Some Advice for Juniors

As I sit here reading applications from all of the seniors interested in Whitman for the fall I can not help but page forward on my calendar a little bit to April.  This is when I will get to be out on the road again.  This is the time of the year that I get to work with juniors specifically.  I like this because the juniors have a broader perspective on the college search process; I am able to be identified as more of an advisor and counselor.  As a junior, and especially sophomore, you are not expected to have it all figured out right now.  My first tip for you in the college search process is to utilize the Whitman Admission Office and our thousands of colleagues on college and high school campuses dedicated to helping you out.  You would honestly be amazed how much we know, how helpful we can be and how nice we are.

There are a few big questions you want to ask yourself in the early phases of your search.  The first is, “How has high school been for me?”  Depending on your answer you want to evaluate what has made you happy and/or discontent.  “Do I want a similar experience in college, or one that could not be more different?”  Building on what you know is good, but college is also a great time to try new things.  “Do I want to stay close to home, or try out a new location further away?”  Laundry at home and Sunday dinners are hard to beat, but exploration and the unknown can be alluring.  “Am I determined to be awestruck by the bright lights of a city, or do I want to bask in the purity of unobstructed moonlight?”  Both types of environments are home to some of the best schools in the world.  “Do I want to go somewhere with national attention for its size, or somewhere where I will get attention as a member of the community?”  Football games, sprawling campuses and thousands of new people are really exciting.  It is also really cool to know others and be known, have dinner at your professor’s house and walk to class in seven minutes no matter where it is or you are on campus.  Lastly, “Do I want to be somewhere with a specific focus or population?”  The institutes of technology, religious, single sex and historically Black colleges make deep impacts on their students, as do the schools with a little bit of everything and everybody.  These are the first questions and the most important.  You will hear it until you are tired of hearing it, “College is all about fit!”  You need to be happy with the place you are for the next four years.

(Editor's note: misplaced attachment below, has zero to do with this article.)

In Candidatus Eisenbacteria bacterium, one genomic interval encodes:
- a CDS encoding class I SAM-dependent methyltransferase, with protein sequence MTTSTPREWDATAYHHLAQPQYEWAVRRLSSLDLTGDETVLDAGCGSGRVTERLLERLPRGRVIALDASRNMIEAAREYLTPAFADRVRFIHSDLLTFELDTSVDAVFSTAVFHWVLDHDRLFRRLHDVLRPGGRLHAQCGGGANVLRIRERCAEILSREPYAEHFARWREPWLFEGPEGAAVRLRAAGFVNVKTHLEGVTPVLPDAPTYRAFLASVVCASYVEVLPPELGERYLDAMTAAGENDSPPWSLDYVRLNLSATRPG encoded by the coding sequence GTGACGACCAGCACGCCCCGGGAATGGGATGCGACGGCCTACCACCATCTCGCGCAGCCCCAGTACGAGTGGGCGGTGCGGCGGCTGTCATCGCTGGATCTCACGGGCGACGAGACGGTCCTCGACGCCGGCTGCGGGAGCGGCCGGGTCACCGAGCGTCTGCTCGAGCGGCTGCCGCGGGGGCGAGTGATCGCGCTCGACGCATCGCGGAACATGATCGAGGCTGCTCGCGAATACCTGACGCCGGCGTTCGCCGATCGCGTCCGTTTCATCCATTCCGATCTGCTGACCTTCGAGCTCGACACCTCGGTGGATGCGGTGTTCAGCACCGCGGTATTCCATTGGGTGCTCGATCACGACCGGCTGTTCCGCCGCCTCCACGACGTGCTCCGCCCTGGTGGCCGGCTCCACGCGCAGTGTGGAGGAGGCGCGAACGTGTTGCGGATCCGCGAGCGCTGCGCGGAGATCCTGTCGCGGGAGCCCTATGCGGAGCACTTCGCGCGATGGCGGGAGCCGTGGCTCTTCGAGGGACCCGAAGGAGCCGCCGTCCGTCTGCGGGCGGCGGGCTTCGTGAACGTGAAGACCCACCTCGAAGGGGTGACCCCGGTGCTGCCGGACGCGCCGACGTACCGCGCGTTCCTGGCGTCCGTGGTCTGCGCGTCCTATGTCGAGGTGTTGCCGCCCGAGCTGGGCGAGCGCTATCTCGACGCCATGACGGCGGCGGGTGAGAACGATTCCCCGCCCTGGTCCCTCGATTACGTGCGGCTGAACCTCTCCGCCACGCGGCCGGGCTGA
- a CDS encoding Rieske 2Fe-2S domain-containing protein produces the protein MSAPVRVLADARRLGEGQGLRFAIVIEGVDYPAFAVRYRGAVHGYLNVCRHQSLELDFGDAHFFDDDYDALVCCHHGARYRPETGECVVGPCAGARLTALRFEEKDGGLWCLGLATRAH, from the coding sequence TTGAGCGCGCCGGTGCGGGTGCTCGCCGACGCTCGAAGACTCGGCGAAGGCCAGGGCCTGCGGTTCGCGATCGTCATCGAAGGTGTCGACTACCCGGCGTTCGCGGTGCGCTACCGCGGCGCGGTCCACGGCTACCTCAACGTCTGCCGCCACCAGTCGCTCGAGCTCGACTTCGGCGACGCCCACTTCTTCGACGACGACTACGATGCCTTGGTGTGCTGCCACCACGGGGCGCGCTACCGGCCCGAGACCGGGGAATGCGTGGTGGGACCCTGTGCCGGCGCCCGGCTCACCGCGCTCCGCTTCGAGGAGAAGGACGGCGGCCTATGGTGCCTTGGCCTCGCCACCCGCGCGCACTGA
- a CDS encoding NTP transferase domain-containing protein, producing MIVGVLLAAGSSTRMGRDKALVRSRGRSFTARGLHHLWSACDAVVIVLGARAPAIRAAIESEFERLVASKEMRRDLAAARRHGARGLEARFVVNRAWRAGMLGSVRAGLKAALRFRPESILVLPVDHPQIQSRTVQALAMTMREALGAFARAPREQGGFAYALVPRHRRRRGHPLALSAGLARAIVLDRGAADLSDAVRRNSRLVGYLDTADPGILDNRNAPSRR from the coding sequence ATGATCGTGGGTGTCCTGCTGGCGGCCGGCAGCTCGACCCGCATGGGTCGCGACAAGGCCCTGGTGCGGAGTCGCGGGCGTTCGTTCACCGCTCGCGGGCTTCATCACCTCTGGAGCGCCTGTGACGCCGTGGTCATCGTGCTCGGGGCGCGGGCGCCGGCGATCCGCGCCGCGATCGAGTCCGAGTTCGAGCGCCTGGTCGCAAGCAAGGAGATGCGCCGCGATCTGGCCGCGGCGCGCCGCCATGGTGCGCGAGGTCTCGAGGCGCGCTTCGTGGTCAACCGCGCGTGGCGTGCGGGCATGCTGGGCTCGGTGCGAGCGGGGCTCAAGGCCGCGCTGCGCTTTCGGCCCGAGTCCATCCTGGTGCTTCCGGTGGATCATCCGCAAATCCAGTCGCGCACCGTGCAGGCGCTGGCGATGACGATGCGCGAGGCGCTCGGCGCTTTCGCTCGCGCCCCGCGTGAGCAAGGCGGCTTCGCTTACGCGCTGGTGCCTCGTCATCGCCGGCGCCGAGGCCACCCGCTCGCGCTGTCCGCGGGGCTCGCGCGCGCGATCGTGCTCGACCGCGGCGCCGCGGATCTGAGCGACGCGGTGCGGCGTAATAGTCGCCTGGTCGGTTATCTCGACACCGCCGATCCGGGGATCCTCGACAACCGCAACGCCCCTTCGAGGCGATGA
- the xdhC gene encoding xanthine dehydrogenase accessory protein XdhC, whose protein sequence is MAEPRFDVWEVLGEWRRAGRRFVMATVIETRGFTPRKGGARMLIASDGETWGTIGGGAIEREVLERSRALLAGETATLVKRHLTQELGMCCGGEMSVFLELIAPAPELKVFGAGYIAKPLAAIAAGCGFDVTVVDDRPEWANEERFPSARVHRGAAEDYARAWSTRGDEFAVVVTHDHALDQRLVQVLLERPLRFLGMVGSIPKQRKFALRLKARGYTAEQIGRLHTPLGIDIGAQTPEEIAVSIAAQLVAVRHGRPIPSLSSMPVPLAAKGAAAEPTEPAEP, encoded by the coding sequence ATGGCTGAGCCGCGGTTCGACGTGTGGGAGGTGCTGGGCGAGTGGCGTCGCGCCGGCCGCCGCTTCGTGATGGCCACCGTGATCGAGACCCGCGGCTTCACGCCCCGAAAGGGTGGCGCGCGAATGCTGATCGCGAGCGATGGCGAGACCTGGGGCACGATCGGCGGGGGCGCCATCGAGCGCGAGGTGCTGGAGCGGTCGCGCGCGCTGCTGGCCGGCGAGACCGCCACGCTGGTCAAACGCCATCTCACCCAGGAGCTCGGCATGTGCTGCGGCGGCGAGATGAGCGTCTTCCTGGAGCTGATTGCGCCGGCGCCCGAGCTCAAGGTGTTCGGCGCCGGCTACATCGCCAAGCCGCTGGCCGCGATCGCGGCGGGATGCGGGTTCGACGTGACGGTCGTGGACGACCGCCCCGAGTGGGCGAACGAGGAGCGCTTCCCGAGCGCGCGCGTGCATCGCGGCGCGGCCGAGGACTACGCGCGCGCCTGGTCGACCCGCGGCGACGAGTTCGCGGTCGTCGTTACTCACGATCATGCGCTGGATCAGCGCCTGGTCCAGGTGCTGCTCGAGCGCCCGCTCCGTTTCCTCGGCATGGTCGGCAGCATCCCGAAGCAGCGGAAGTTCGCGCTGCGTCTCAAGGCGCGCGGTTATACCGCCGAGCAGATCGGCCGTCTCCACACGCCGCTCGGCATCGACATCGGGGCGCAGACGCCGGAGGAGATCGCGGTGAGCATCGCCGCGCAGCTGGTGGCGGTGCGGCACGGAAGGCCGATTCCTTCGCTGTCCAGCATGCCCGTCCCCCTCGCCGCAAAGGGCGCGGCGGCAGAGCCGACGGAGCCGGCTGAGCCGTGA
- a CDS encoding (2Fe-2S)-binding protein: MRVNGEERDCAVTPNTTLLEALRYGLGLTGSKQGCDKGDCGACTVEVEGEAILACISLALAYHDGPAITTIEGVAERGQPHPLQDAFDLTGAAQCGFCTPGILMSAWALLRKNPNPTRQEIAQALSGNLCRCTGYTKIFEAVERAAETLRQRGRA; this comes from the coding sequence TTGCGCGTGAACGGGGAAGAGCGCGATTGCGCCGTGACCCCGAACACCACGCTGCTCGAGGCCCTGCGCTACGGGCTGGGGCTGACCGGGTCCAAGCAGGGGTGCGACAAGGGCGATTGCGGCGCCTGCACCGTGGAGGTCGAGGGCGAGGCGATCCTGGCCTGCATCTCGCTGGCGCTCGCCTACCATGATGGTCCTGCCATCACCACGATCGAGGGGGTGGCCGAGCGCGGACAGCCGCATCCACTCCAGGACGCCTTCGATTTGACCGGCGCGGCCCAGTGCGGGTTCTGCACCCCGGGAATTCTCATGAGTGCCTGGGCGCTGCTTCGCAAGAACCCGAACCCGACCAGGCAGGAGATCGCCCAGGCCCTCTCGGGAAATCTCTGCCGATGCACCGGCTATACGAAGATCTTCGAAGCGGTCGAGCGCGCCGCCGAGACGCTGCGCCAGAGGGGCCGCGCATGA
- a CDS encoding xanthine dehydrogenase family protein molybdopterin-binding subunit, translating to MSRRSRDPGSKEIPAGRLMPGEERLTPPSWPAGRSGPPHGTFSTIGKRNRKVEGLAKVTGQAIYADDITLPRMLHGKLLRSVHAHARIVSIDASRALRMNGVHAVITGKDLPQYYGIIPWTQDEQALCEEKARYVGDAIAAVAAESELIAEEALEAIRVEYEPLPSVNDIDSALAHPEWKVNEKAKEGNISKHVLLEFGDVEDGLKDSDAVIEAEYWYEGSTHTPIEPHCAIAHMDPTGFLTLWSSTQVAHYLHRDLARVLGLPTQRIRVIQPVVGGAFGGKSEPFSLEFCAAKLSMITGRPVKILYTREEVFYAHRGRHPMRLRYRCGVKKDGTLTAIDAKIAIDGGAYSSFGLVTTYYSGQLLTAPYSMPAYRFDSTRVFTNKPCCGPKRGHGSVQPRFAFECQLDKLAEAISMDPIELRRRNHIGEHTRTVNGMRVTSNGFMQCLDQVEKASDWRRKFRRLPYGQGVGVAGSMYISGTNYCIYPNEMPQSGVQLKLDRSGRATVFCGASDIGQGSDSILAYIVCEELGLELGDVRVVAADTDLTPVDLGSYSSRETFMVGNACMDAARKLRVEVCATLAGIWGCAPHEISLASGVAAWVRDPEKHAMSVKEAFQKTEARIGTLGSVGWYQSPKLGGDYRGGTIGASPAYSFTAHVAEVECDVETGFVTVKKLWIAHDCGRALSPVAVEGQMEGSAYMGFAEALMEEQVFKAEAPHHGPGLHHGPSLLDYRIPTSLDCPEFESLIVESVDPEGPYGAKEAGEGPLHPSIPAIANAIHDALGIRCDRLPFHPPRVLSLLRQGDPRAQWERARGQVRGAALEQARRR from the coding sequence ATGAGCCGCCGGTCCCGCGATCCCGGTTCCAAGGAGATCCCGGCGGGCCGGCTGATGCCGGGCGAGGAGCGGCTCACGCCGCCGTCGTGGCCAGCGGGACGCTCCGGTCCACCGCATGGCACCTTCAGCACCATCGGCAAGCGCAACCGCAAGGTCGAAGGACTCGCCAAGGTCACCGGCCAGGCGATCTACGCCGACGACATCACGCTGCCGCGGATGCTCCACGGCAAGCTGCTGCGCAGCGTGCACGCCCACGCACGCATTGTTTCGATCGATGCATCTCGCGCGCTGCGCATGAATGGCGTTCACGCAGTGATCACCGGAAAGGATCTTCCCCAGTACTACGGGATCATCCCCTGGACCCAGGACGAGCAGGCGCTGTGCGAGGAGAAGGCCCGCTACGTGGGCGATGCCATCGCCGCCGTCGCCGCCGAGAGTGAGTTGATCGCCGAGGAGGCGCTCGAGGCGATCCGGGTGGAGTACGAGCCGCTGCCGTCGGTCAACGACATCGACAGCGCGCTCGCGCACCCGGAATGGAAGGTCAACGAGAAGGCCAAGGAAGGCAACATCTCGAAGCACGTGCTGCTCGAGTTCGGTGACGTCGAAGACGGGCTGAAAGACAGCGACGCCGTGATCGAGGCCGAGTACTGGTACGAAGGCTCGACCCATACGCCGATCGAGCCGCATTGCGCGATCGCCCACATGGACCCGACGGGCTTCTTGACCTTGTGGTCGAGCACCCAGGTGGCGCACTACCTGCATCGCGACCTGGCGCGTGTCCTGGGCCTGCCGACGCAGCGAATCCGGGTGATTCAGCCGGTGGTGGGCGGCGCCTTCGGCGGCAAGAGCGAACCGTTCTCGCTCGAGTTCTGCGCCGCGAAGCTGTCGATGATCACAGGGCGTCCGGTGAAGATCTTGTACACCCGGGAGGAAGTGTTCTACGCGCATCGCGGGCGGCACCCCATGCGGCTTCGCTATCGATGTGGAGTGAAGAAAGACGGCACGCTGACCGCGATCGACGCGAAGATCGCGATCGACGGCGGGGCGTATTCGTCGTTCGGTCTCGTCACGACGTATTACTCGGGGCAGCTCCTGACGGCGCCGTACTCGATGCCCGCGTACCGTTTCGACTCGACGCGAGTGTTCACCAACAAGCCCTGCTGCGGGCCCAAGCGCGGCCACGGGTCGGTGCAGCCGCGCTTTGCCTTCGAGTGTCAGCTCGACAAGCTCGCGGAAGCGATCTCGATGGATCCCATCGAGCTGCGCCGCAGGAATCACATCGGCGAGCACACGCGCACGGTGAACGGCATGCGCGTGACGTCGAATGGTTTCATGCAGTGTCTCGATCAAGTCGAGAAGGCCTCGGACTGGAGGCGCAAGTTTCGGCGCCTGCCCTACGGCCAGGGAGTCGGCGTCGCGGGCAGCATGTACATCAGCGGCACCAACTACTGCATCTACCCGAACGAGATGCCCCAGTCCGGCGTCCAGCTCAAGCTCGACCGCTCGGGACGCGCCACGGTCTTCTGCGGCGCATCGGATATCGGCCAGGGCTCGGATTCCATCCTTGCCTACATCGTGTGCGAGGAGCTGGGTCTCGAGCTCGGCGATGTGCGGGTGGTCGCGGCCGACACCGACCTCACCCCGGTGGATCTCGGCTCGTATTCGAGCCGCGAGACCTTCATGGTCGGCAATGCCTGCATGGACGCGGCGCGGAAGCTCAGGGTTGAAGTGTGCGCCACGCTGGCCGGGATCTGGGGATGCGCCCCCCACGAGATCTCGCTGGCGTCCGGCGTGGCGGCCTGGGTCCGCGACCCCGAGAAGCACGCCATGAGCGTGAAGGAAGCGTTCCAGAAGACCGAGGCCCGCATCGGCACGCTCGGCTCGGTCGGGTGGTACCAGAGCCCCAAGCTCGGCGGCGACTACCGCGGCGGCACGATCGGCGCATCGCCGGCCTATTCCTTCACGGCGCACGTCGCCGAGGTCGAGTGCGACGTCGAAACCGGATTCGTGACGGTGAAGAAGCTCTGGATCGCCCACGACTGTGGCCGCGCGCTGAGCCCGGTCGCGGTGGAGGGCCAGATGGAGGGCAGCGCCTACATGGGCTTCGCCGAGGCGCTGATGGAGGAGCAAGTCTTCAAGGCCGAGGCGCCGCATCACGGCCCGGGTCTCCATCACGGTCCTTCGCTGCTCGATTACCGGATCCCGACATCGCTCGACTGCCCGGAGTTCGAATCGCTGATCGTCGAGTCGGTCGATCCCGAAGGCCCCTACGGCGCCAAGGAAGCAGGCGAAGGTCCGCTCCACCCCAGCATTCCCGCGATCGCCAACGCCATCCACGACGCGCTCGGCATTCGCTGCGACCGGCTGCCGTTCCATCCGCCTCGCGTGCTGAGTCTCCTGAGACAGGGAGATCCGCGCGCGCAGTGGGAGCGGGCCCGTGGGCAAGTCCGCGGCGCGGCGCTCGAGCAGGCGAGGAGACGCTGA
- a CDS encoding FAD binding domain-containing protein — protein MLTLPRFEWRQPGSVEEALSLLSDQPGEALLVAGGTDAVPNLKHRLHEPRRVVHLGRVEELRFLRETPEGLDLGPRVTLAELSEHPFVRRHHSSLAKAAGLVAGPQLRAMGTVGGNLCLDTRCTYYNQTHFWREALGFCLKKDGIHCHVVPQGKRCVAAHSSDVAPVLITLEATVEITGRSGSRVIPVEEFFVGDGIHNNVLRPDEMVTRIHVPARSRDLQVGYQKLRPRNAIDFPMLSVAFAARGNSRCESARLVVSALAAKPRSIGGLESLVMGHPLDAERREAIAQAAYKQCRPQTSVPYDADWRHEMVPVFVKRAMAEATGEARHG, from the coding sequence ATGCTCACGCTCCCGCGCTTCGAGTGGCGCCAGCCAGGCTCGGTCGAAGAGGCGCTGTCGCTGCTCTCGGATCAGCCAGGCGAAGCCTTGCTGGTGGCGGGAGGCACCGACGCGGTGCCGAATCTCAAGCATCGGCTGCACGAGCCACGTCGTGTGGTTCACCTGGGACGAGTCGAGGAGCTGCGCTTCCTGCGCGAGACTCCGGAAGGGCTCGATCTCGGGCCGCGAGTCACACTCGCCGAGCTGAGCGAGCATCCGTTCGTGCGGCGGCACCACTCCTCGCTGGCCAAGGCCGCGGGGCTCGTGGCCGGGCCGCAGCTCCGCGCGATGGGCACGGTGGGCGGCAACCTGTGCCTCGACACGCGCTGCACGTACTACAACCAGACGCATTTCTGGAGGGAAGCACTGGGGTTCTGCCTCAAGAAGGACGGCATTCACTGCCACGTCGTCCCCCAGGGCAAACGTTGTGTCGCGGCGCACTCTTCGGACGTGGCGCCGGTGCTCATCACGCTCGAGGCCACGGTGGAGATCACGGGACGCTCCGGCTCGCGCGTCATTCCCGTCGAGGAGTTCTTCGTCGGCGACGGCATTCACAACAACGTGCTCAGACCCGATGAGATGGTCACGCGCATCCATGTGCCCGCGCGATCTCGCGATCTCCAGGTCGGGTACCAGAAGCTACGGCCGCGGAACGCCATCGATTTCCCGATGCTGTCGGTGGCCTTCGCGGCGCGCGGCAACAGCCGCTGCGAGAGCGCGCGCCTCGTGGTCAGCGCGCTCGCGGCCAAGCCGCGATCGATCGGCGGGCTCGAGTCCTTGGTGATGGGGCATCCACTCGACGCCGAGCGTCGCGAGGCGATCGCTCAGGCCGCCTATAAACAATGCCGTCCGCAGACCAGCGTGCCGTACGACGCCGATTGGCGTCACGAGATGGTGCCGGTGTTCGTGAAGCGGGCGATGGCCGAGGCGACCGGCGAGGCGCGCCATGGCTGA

You also want to think about academics.  This has a few meanings.  There is the obvious question of, “What do I want to do as a career and study in college to get there?”  If you have an idea, look for schools with programs in what you want to study which meet your qualifications above.  If you are undecided look for places which have a variety of offerings, or where you can take a whole assortment of subjects.  Next, you want to objectively ask, “How have I performed academically over the last few years?”  You either need to keep the momentum going, or pull it together to be where you know you should be.  Colleges are very interested in your grades and like to see you consistently doing well or having your grades rise as time goes on.  Lastly, senior year is a blank canvas at this point, choose your classes wisely.  “Where can I continue to challenge myself?”  “What subjects do I want to explore as I prepare for college?”  “Am I interested in these subjects, and do I look interesting to colleges?”  “What will I be able to handle with all my activities and college applications to prepare?”  Senior year is a perfect time to push yourself with the rigor of your courses, check out the coveted electives offered, show colleges what you are all about, but also avoid burning out.  College will not be any fun if you do not make it through senior year.

OK, you have some reflecting to do.  Pick a rainy/snowy day, pick a period of time over a long weekend or school break, pick people’s brains.  Just make it happen.  We, I, Whitman, our thousands of colleagues are all here for you.  I look forward to seeing you on the road and answering some of your very important questions about Whitman.  You can actually see where the whole Whitman Admission team will be this spring at: http://www.whitman.edu/content/admission/whitman-on-the-road/travel/?state=all&range=current

2 responses to “Some Advice for Juniors

  1. Mr Dyerly wrote me in January that Whitman will be at Colleges That Change Lives in May and also, that there may be an program on Sunday, May 16th in NYC. Please keep me inform of any meetings in NYC. Meanwhile, my hope is to visit the campus this summer.

    Thank you for you advice for juniors.

    Griffin Meads
    gmeads@mastersny.org (school e-mail address)

  2. Hey I am currently a junior and I have been asking all those simple questions and I want to know say you have an idea of what you want to major in right now. Like for me it is engineering, is it common for students to say switch there major because they get interested in something else

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